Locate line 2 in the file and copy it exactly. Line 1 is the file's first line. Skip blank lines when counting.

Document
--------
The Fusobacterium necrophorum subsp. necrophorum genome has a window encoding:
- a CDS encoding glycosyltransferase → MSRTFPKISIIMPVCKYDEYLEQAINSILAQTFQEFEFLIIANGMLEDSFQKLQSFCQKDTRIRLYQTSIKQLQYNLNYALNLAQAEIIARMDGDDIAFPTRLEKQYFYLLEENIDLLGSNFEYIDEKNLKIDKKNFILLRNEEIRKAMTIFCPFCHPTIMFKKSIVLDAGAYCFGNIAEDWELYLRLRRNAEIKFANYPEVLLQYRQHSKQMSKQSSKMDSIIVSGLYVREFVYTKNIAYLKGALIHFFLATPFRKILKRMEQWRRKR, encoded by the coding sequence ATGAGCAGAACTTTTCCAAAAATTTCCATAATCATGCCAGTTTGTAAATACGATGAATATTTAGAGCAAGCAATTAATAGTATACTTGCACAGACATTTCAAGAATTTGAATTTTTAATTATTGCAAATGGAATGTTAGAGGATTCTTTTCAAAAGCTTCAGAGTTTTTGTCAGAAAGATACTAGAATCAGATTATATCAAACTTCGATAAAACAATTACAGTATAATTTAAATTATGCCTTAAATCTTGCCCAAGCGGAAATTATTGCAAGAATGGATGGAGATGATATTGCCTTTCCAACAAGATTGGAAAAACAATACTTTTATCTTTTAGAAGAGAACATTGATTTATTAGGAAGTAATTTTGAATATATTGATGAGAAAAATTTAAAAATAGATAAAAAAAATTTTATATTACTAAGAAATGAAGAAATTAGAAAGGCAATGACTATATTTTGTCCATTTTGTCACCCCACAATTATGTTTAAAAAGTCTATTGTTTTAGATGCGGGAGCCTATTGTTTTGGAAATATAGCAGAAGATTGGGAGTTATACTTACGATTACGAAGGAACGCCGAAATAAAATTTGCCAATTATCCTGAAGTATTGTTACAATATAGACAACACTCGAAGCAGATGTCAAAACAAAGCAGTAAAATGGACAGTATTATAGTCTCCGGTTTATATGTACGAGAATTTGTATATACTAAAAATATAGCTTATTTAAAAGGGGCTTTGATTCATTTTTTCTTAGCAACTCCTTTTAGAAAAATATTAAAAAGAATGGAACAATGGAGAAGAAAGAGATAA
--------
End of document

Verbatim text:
- a CDS encoding glycosyltransferase → MSRTFPKISIIMPVCKYDEYLEQAINSILAQTFQEFEFLIIANGMLEDSFQKLQSFCQKDTRIRLYQTSIKQLQYNLNYALNLAQAEIIARMDGDDIAFPTRLEKQYFYLLEENIDLLGSNFEYIDEKNLKIDKKNFILLRNEEIRKAMTIFCPFCHPTIMFKKSIVLDAGAYCFGNIAEDWELYLRLRRNAEIKFANYPEVLLQYRQHSKQMSKQSSKMDSIIVSGLYVREFVYTKNIAYLKGALIHFFLATPFRKILKRMEQWRRKR, encoded by the coding sequence ATGAGCAGAACTTTTCCAAAAATTTCCATAATCATGCCAGTTTGTAAATACGATGAATATTTAGAGCAAGCAATTAATAGTATACTTGCACAGACATTTCAAGAATTTGAATTTTTAATTATTGCAAATGGAATGTTAGAGGATTCTTTTCAAAAGCTTCAGAGTTTTTGTCAGAAAGATACTAGAATCAGATTATATCAAACTTCGATAAAACAATTACAGTATAATTTAAATTATGCCTTAAATCTTGCCCAAGCGGAAATTATTGCAAGAATGGATGGAGATGATATTGCCTTTCCAACAAGATTGGAAAAACAATACTTTTATCTTTTAGAAGAGAACATTGATTTATTAGGAAGTAATTTTGAATATATTGATGAGAAAAATTTAAAAATAGATAAAAAAAATTTTATATTACTAAGAAATGAAGAAATTAGAAAGGCAATGACTATATTTTGTCCATTTTGTCACCCCACAATTATGTTTAAAAAGTCTATTGTTTTAGATGCGGGAGCCTATTGTTTTGGAAATATAGCAGAAGATTGGGAGTTATACTTACGATTACGAAGGAACGCCGAAATAAAATTTGCCAATTATCCTGAAGTATTGTTACAATATAGACAACACTCGAAGCAGATGTCAAAACAAAGCAGTAAAATGGACAGTATTATAGTCTCCGGTTTATATGTACGAGAATTTGTATATACTAAAAATATAGCTTATTTAAAAGGGGCTTTGATTCATTTTTTCTTAGCAACTCCTTTTAGAAAAATATTAAAAAGAATGGAACAATGGAGAAGAAAGAGATAA